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The Art of Successful Letter Writing Part 5
Various writers on the subject of letter writing have (and rightfully) placed great stress on the opening paragraph. My own method, in determining whether I consider a piece of printed matter worthy of the time necessary to take for perusal, is to sample it, quickly and thoroughly.
The Art of Successful Letter Writing Part 6
Imagination, we have found, is a useful tool in business writing. If you aspire to success in this field you must either have it, or you must cultivate it.
The Art of Successful Letter Writing Part 7
IN our previous chapter I dwelt upon the importance of imagination in letter writing and demonstrated, I hope, the general method of application.
What Constitutes a Better Letter
My closing advice to you is: Put more friendliness into your business letters. In human relations, friendship pays good dividends.
Charles Dickens - George Inn
I alighted from a hansom in the courtyard of this same inn, known then and now as George Inn, and gazed about me this morning in June nor did any bustling old landlady make her appearance on the opposite gallery.
Charles Dickens - In Lant Street
The location of the exact house was not difficult. Mr. Dickens is still as well known and popular with the present residents of the Borough as he was in the days when, in the height of his fame, he immortalised their streets, inns, and homes.
Charles Dickens - Number 48 Doughty Street
THE fronts, rear elevations, stoops, and area ways of the many homes in which Mr. Dickens had his sojourn would fill any ordinary sized sketch-book, leaving no room for those that housed his characters: Portsea, where he was born; Chatham; Bayham Street; Lant Street; Furnival's Inn; Chalk; Doughty Street; Devonshire Terrace; Tavistock House; Gad's Hill where he died their names are legion...
Charles Dickens - The George And Vulture
THERE are nooks and cracks and crannies in London Town through which you can hardly squeeze your way with a wheel-barrow, let alone a cab or hansom. The little crooked turn to the left a footway that leads to and fronts the George and Vulture is one of them.
Charles Dickens - The Bull At Rochester
Not to have dropped one's luggage at The Bull, in Rochester, is to be counted outside the pale of good society. Half the nobility of England, to say nothing of distinguished commoners from every part of the Empire, have enjoyed its hospitality.
Charles Dickens - London Bridge
And some of this is true of London, not only in its squares, parks, and gardens, gay with trees and flowering shrubs, but along the Great Embankment, where the stone-and-iron monsters wade knee-deep in the Thames, their broad backs freighted with countless multitudes.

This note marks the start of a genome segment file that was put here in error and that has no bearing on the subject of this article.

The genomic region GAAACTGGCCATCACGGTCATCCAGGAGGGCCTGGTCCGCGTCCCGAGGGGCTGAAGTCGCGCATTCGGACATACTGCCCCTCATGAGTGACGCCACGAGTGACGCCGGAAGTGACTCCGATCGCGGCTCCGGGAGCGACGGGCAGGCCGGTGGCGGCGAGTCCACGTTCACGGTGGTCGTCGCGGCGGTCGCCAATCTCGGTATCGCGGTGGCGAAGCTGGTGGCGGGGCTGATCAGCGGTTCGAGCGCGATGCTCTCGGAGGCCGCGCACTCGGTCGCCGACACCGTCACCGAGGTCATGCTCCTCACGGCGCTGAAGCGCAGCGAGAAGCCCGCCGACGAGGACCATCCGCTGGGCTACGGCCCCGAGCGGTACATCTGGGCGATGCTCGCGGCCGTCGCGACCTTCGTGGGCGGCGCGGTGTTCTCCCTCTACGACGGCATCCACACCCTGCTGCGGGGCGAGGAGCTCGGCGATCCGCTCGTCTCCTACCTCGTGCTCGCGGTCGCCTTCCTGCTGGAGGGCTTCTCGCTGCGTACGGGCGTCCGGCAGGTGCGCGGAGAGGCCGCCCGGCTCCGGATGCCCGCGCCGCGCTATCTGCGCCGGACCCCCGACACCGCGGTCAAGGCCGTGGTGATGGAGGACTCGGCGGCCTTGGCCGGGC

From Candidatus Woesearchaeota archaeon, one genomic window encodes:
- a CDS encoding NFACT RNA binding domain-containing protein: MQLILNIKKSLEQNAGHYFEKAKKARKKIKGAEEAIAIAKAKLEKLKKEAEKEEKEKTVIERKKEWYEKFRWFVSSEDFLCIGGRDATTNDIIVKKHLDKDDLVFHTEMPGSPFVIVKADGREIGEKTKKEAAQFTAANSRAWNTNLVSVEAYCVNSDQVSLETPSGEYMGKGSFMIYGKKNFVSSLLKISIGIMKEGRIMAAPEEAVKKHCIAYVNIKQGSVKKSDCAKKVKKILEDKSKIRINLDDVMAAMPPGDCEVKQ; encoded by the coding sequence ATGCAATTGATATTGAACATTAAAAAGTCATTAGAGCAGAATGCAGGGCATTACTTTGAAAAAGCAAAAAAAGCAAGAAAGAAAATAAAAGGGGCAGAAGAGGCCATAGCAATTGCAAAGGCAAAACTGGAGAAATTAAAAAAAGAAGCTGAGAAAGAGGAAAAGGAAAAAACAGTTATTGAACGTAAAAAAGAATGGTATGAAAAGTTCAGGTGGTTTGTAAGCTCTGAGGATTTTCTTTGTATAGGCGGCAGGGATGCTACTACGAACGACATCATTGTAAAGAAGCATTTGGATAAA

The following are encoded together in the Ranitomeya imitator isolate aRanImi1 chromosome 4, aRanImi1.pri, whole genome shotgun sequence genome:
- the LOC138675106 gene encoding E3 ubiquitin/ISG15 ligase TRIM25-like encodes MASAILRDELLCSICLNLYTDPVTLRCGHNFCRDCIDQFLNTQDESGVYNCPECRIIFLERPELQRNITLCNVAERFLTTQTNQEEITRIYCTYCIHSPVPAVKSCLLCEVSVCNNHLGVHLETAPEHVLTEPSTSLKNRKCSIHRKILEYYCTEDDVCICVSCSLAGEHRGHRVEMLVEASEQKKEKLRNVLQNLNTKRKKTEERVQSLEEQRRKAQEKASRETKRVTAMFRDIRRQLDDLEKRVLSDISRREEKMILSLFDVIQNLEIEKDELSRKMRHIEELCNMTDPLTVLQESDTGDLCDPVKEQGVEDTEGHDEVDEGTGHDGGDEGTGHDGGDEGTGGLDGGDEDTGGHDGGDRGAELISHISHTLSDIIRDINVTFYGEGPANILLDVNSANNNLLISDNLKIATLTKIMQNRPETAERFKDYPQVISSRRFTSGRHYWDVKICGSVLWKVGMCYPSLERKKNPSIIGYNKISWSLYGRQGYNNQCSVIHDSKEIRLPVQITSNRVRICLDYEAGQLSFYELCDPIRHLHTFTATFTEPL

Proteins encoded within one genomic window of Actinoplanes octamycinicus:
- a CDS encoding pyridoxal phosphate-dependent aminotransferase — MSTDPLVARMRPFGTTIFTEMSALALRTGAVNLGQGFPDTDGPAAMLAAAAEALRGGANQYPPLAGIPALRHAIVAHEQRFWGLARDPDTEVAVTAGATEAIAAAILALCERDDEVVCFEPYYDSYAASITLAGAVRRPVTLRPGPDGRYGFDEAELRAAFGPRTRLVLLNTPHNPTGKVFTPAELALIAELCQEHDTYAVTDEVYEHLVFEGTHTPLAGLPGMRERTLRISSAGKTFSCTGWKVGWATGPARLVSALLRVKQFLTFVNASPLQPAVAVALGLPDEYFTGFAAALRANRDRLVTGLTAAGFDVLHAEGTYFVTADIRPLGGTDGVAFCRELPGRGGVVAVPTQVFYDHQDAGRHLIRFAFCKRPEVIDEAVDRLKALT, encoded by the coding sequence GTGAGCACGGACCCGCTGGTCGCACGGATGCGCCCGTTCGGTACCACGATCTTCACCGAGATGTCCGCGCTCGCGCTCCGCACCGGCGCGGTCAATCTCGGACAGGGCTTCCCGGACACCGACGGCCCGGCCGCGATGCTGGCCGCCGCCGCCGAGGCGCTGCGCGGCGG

Charles Dickens - St. Martin's In The Fields
A slant has been given to the street on which the old church stands, and St. Martin's Lane has been widened and straightened until it can dip the more gracefully into Trafalgar Square and so on to the Strand.
Charles Dickens - Covent Garden Market
Many and many a pleasant stroll they had in Covent Garden Market: snuffing up the perfume of the fruits and flowers, wondering at the magnificence of the pineapples and melons.
Charles Dickens - The Fountain In Fountain Court
No Bobby, on this June day, helped me in my search to find the fountain in Fountain Court. The law of the metropolis and the tramp of its guardians stop just outside the arched gate giving on Fleet Street.
Charles Dickens - John Forster's House
Newcastle House, the residence of the great Duke of Newcastle, built by Inigo Jones in 1686, still stands erect in its impressive aloofness; Lindsay House, the home of the Earl of Lindsay, that dates from 1668, shows almost the same façade given in an old print.
Charles Dickens - The Vestry Of St. George's Church
She did not tell me that Mr. Dickens, who, as a boy, lived in this Borough and therefore knew the inside and outside of St. George's Church.
Charles Dickens - The Thames
To understand why the damp, mouldy, waterside life of the Thames should have so strongly appealed to Mr. Dickens, it is only necessary to follow in his footsteps, especially when the tide is out — and a mighty tide it is.
Charles Dickens - Stapel Inn
ONE cold, raw November day, some two years ago, when at work on the Thackeray series, I leaned over the half-door of the janitor's quarters, located just inside the arch-way leading to the first quadrangle of Staple Inn.
Charles Dickens - All Year Round
THE auctioneer, famous the world over for holding the last rites over the mortuary remains of many a defunct library, was positive that the offices of All the Year Round were on the corner some few streets above and that I couldn't miss it.
Charles Dickens - Westminter Abbey
And yet none of this seems to have impressed Mr. Dickens — not in this same way — nor would he have chosen Westminster Abbey as his last resting-place could he have been consulted.
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